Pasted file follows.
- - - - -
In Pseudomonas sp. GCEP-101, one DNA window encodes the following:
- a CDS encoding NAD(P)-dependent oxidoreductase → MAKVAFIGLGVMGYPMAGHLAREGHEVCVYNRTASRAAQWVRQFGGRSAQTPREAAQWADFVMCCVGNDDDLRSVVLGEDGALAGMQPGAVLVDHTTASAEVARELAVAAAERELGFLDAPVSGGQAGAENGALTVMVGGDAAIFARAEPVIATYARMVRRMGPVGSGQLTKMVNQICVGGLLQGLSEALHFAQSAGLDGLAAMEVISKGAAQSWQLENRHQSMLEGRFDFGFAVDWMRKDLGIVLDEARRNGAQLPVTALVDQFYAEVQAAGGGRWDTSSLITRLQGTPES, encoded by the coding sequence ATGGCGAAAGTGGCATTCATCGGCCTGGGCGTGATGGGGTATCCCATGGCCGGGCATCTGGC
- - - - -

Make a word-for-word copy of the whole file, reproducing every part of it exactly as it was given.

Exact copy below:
In Pseudomonas sp. GCEP-101, one DNA window encodes the following:
- a CDS encoding NAD(P)-dependent oxidoreductase → MAKVAFIGLGVMGYPMAGHLAREGHEVCVYNRTASRAAQWVRQFGGRSAQTPREAAQWADFVMCCVGNDDDLRSVVLGEDGALAGMQPGAVLVDHTTASAEVARELAVAAAERELGFLDAPVSGGQAGAENGALTVMVGGDAAIFARAEPVIATYARMVRRMGPVGSGQLTKMVNQICVGGLLQGLSEALHFAQSAGLDGLAAMEVISKGAAQSWQLENRHQSMLEGRFDFGFAVDWMRKDLGIVLDEARRNGAQLPVTALVDQFYAEVQAAGGGRWDTSSLITRLQGTPES, encoded by the coding sequence ATGGCGAAAGTGGCATTCATCGGCCTGGGCGTGATGGGGTATCCCATGGCCGGGCATCTGGC